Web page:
This ::-moz-placeholder being a pseudo-element, it's not observing a state or condition of an element, it's representing an element. A pseudo element. Where are we headed with this, you might be thinking.

From what it appears to be, an input is not what it appears to be. For instance:


Which you can access through Firefox's address bar using:


We find things like:

input > .anonymous-div,
input::-moz-placeholder {
  word-wrap: normal !important;
  /* Make the line-height equal to the available height */
  line-height: -moz-block-height;


textarea > .anonymous-div,
input > .anonymous-div,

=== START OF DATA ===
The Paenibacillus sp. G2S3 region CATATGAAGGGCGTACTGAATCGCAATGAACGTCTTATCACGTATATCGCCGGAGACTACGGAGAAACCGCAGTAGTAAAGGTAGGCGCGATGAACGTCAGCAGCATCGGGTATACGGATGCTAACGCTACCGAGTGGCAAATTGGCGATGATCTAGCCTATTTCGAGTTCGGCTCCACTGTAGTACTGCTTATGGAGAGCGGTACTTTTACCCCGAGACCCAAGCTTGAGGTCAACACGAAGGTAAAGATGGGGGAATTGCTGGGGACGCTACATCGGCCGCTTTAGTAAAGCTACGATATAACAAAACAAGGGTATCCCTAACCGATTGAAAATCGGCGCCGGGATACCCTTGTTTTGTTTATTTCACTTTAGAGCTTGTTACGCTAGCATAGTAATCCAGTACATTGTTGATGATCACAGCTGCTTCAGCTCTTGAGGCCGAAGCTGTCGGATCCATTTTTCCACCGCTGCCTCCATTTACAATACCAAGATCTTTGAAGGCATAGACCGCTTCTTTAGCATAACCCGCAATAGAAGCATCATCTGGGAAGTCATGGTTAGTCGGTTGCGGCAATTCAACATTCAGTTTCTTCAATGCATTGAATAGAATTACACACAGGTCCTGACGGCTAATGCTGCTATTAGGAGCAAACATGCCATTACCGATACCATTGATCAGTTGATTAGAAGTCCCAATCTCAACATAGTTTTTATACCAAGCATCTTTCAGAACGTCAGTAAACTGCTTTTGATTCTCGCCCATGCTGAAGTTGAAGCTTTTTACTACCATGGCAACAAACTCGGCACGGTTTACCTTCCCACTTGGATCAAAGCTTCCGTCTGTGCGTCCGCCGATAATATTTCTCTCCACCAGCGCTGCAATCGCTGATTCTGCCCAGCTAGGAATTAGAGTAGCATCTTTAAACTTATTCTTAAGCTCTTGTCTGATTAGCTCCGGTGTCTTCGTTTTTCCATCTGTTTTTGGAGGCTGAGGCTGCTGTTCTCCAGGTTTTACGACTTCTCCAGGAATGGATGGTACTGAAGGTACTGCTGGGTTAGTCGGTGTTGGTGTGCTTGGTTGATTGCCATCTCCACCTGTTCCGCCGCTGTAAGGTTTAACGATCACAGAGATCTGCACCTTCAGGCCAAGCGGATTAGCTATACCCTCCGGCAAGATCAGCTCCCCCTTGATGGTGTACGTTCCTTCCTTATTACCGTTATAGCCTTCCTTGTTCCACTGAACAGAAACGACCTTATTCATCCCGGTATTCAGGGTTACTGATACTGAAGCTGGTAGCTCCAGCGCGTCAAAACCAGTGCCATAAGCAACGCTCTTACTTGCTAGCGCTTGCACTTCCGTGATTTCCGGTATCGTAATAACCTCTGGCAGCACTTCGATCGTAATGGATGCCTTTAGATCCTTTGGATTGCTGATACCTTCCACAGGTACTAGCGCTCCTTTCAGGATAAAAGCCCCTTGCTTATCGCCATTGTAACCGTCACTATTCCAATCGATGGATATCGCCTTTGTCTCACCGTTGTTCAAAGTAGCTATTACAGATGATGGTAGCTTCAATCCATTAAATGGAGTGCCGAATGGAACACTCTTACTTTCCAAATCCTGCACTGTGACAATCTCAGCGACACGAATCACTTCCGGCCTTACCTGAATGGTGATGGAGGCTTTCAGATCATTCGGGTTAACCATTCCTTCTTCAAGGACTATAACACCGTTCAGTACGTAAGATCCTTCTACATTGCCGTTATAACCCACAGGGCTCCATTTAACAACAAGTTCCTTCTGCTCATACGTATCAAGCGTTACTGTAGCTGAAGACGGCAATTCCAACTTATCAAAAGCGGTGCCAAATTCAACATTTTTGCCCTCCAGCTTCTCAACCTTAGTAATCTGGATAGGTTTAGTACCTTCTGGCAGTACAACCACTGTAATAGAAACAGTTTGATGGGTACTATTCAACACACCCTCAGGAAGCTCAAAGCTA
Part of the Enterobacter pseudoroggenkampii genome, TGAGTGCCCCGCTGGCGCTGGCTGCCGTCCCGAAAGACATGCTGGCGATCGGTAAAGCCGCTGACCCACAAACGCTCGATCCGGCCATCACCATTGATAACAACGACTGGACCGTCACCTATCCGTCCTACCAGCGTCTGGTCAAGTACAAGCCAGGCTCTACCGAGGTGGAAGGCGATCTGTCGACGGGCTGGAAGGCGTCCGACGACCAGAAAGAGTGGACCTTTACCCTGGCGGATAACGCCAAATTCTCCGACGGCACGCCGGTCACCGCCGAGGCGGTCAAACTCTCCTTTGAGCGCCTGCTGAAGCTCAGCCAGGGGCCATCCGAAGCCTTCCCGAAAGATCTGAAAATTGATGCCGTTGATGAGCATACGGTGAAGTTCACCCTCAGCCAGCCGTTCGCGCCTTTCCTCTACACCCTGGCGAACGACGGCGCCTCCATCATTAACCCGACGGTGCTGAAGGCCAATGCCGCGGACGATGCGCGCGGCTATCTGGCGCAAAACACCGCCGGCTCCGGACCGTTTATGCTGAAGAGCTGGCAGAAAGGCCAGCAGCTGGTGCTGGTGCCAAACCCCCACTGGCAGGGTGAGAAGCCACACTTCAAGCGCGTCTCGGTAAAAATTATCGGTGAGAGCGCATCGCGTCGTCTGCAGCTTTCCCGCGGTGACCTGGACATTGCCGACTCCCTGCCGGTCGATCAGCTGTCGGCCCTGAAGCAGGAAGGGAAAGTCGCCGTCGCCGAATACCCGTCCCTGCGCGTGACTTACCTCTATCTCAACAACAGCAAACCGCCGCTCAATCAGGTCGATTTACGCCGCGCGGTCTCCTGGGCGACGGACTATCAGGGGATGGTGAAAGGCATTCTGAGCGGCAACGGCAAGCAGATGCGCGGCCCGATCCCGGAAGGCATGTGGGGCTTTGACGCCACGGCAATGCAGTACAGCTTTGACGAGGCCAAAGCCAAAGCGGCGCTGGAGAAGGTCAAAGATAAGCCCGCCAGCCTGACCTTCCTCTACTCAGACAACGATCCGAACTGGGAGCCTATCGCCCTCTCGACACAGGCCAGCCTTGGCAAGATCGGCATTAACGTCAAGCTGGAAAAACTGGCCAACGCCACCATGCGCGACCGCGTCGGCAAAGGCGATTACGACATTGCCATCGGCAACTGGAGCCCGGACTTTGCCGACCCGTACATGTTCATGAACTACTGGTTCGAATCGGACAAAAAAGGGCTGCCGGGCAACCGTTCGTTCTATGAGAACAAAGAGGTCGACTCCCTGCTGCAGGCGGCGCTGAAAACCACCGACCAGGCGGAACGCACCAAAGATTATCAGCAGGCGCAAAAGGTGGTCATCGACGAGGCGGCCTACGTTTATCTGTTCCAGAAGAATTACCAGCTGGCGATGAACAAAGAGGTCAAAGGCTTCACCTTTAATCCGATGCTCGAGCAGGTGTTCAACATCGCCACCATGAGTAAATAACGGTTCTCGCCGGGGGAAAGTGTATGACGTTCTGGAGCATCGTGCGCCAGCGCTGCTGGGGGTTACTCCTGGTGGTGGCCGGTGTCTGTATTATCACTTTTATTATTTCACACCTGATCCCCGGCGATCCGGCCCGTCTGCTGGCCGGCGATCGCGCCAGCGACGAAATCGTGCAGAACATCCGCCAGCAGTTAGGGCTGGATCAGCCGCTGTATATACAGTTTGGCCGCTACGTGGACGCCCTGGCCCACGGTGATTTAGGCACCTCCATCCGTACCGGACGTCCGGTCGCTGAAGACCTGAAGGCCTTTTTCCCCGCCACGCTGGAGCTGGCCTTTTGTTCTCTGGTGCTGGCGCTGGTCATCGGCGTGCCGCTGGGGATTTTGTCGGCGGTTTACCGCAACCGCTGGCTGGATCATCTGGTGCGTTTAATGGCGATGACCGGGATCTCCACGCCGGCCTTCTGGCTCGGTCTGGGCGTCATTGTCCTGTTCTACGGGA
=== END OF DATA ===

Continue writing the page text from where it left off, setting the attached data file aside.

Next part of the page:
textarea::-moz-placeholder {
  white-space: pre;
  overflow: auto;
  -moz-text-decoration-color: inherit;
  -moz-text-decoration-style: inherit;
  display: inline-block;
  ime-mode: inherit;
  resize: inherit;
textarea > .anonymous-div.wrap,
input > .anonymous-div.wrap {
  white-space: pre-wrap;
textarea > .anonymous-div.inherit-overflow,
input > .anonymous-div.inherit-overflow {
  overflow: inherit;
textarea::-moz-placeholder {
   * Changing display to inline can leads to broken behaviour and will assert.
  display: inline-block !important;
   * Changing resize would display a broken behaviour and will assert.
  resize: none !important;
  overflow: hidden !important;
   * The placeholder should be ignored by pointer otherwise, we might have some
   * unexpected behavior like the resize handle not being selectable.
  pointer-events: none !important;
  opacity: 0.54;